Dosage -dependent role of Tbx1 in 22q11 deletion syndrome mouse models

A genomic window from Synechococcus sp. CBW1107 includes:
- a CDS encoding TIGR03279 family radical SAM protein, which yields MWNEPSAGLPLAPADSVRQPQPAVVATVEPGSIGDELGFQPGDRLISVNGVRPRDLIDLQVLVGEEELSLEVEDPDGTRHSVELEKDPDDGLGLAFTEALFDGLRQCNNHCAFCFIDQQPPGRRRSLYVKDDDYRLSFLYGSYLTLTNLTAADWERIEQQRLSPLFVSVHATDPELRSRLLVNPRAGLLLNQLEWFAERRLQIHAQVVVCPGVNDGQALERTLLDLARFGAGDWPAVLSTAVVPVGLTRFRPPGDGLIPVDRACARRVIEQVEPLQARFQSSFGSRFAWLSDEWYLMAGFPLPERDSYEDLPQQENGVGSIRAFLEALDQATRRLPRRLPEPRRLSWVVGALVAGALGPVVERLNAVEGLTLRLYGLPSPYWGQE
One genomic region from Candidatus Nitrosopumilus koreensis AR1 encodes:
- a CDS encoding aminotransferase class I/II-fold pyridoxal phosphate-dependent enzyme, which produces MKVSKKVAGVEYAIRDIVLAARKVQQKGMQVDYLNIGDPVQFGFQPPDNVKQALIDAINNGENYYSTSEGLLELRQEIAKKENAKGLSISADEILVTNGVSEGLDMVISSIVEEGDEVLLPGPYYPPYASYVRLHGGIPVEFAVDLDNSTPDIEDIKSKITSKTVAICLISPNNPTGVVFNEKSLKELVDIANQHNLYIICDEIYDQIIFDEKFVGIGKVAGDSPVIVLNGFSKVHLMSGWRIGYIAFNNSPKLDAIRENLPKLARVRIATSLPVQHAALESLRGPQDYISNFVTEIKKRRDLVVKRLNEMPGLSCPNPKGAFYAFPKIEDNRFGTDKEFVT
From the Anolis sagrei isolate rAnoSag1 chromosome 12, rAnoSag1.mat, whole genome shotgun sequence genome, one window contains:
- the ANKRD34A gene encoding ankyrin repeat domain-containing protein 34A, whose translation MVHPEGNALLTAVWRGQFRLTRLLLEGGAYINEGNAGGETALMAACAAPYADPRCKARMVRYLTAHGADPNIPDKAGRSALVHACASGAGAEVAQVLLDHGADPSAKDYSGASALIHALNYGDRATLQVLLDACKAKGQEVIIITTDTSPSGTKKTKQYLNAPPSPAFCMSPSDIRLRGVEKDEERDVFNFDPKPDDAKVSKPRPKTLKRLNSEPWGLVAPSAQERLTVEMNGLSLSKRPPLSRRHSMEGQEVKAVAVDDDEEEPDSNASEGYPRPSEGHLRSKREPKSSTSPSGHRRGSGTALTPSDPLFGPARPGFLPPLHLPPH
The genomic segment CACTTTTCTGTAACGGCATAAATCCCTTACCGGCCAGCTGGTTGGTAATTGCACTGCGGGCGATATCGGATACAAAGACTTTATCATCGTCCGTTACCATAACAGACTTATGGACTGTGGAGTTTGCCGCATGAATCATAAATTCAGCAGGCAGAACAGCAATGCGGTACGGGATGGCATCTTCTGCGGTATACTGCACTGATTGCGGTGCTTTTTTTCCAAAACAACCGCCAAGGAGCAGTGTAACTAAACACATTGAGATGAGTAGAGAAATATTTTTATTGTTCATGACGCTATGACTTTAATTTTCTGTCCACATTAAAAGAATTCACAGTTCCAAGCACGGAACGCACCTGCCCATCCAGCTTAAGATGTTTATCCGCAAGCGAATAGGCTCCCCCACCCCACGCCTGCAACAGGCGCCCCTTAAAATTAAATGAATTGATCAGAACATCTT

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The 22q11 deletion syndrome (22q11DS) is a congenital anomaly disorder affecting structures derived from the pharyngeal apparatus including the craniofacial region, thymus gland and heart. Most affected individuals have the same sized 3 Mb deletion in chromosome 22q11.2 region, yet the disorder varies in severity. Tbx1, a member of T-box containing transcription factor family, was recently identified to be the gene responsible for the etiology of the 22q11DS syndrome by mouse genetic studies. Tbx1 is expressed in the endoderm and the core mesoderm of the pharyngeal apparatus as well as the secondary heart field (SHF) during embryonic development. Tbx1 +/- mice have mild cardiovascular defects, while Tbx1 -/- mice show severe anomalies in most pharyngeal apparatus-derived organs and die at birth. Interestingly, bacterial artificial chromosome (BAC) transgenic mice overexpressing human TBX1 and three other transgenes have strikingly similar malformations as in the syndrome. To determine whether overexpression of TBX1 is responsible for the phenotype in BAC transgenic mice, I performed genetic complementation experiments by crossing the BAC transgenic mice into the Tbx1 null mutant background. I found that partial normalization of the Tbx1 dosage rescued most of the malformations in BAC transgenic mice, suggesting that altered TBX1 dosage and not overexpression of the other transgenes is responsible for the mutant phenotype. In order to delineate genes that act downstream of Tbx1, I performed a gene profiling study using Affymetrix microarrays on microdissected distal pharyngeal apparatus from wild type and Tbx1 -/- embryos at E8.75, E9.75 and E10.75. Based on their expression pattern and developmental functions, four groups of genes were identified and validated by quantitative RT-PCR (qRT-PCR) and in situ hybridization (ISH), including Nkx2-6, Pax9, Gcm2 in the pharyngeal endoderm, Msc and Myf5 in the core mesoderm, Aldh1a2, Tbx5, Gata4, Hod and some cardiac muscle differentiation marker genes in the SHF, as well as Lhx8 and Dlx genes in the neural crest cells (NCCs). My study contributes significantly to our understanding of dosage-dependent role of Tbx1 in the development of the pharyngeal apparatus and the pathogenesis of 22q11DS.